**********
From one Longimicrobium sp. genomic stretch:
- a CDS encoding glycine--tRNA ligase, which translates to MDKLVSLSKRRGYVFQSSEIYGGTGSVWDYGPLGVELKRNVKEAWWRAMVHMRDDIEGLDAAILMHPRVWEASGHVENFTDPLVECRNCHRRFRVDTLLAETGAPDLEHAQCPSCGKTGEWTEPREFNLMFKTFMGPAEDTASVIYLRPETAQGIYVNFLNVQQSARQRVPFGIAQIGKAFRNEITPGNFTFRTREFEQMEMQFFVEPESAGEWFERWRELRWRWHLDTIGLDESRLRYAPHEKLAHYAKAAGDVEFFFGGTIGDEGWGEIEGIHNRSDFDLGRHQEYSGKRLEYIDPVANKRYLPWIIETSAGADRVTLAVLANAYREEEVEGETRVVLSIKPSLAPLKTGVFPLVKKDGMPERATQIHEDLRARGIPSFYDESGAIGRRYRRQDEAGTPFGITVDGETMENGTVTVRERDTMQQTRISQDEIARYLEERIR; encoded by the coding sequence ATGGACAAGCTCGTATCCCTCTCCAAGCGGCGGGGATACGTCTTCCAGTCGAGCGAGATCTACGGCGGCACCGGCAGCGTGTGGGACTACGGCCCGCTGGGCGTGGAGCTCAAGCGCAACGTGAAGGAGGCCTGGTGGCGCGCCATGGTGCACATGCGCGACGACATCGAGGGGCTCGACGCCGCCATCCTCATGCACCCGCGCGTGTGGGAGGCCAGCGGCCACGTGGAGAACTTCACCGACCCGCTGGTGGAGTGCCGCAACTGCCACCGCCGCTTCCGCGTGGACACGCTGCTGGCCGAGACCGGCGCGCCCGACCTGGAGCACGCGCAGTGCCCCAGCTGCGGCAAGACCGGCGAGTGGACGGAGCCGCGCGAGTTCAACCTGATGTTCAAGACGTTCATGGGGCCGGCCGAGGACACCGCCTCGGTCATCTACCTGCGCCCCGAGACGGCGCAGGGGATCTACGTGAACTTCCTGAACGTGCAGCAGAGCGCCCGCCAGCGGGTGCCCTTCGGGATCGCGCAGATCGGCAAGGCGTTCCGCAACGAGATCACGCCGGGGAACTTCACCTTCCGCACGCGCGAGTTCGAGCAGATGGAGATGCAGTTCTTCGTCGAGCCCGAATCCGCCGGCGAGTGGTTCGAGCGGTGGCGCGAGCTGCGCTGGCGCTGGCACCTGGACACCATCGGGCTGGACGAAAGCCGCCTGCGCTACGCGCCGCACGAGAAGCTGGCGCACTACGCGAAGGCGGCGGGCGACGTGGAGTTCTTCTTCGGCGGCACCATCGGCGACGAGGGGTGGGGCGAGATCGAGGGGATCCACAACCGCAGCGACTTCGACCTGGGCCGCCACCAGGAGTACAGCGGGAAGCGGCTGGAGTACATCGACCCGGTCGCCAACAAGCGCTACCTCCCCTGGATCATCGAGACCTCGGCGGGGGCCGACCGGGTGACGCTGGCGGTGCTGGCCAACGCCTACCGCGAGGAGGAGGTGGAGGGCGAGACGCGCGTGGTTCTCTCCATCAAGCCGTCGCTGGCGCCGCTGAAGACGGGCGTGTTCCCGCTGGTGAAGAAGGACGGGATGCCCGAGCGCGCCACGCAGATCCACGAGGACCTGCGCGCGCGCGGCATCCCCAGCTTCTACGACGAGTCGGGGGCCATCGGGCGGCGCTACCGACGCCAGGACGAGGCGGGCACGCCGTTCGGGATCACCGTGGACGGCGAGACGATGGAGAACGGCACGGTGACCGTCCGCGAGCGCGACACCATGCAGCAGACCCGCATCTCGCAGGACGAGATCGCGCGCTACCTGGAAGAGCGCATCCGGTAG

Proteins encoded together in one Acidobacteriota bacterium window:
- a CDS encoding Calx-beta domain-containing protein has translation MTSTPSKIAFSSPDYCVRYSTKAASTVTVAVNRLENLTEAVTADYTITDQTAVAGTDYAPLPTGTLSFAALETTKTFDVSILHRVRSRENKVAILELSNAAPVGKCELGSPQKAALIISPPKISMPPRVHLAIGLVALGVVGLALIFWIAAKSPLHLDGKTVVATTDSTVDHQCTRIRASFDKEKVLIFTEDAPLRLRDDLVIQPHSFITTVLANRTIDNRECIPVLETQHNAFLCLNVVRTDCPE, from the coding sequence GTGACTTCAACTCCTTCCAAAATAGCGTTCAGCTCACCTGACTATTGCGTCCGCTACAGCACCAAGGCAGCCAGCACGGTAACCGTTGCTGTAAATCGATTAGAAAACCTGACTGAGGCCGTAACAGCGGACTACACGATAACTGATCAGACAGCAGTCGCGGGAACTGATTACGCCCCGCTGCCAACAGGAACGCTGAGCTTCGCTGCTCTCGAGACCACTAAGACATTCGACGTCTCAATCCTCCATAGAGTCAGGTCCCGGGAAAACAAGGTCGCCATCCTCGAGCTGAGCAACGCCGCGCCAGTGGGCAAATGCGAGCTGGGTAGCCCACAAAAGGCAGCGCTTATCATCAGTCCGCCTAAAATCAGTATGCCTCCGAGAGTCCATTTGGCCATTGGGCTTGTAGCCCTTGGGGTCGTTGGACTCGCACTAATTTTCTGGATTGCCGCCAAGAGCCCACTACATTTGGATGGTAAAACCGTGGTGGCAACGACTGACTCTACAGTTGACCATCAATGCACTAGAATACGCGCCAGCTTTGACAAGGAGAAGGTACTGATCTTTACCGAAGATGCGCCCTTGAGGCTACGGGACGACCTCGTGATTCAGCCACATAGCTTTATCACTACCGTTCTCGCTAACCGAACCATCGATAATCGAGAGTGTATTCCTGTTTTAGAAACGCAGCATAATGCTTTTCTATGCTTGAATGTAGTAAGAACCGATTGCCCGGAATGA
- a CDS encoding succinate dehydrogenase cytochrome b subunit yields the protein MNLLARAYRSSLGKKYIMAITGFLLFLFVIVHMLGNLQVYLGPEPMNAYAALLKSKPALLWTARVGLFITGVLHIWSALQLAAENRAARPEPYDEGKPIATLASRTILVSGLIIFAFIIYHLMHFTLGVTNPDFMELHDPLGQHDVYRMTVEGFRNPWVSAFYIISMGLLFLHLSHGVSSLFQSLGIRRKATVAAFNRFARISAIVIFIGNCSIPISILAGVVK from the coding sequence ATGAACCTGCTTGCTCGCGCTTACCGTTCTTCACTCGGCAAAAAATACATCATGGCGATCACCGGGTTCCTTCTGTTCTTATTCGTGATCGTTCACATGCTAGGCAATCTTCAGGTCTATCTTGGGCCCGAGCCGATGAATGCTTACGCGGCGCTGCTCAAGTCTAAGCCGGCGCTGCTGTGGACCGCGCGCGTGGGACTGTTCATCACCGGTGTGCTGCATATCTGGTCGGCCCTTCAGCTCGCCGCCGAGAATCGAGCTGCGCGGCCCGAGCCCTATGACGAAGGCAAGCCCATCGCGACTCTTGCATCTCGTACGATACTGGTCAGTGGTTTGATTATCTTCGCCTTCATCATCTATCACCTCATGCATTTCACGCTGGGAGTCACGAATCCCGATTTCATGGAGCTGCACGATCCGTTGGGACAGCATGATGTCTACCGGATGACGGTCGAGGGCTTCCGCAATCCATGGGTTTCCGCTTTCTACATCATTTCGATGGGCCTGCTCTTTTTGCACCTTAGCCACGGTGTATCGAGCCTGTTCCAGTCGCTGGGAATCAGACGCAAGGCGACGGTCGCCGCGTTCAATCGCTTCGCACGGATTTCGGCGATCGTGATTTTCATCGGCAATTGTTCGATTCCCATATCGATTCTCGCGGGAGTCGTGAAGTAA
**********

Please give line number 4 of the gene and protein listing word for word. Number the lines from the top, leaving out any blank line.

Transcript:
- a CDS encoding Calx-beta domain-containing protein has translation MTSTPSKIAFSSPDYCVRYSTKAASTVTVAVNRLENLTEAVTADYTITDQTAVAGTDYAPLPTGTLSFAALETTKTFDVSILHRVRSRENKVAILELSNAAPVGKCELGSPQKAALIISPPKISMPPRVHLAIGLVALGVVGLALIFWIAAKSPLHLDGKTVVATTDSTVDHQCTRIRASFDKEKVLIFTEDAPLRLRDDLVIQPHSFITTVLANRTIDNRECIPVLETQHNAFLCLNVVRTDCPE, from the coding sequence GTGACTTCAACTCCTTCCAAAATAGCGTTCAGCTCACCTGACTATTGCGTCCGCTACAGCACCAAGGCAGCCAGCACGGTAACCGTTGCTGTAAATCGATTAGAAAACCTGACTGAGGCCGTAACAGCGGACTACACGATAACTGATCAGACAGCAGTCGCGGGAACTGATTACGCCCCGCTGCCAACAGGAACGCTGAGCTTCGCTGCTCTCGAGACCACTAAGACATTCGACGTCTCAATCCTCCATAGAGTCAGGTCCCGGGAAAACAAGGTCGCCATCCTCGAGCTGAGCAACGCCGCGCCAGTGGGCAAATGCGAGCTGGGTAGCCCACAAAAGGCAGCGCTTATCATCAGTCCGCCTAAAATCAGTATGCCTCCGAGAGTCCATTTGGCCATTGGGCTTGTAGCCCTTGGGGTCGTTGGACTCGCACTAATTTTCTGGATTGCCGCCAAGAGCCCACTACATTTGGATGGTAAAACCGTGGTGGCAACGACTGACTCTACAGTTGACCATCAATGCACTAGAATACGCGCCAGCTTTGACAAGGAGAAGGTACTGATCTTTACCGAAGATGCGCCCTTGAGGCTACGGGACGACCTCGTGATTCAGCCACATAGCTTTATCACTACCGTTCTCGCTAACCGAACCATCGATAATCGAGAGTGTATTCCTGTTTTAGAAACGCAGCATAATGCTTTTCTATGCTTGAATGTAGTAAGAACCGATTGCCCGGAATGA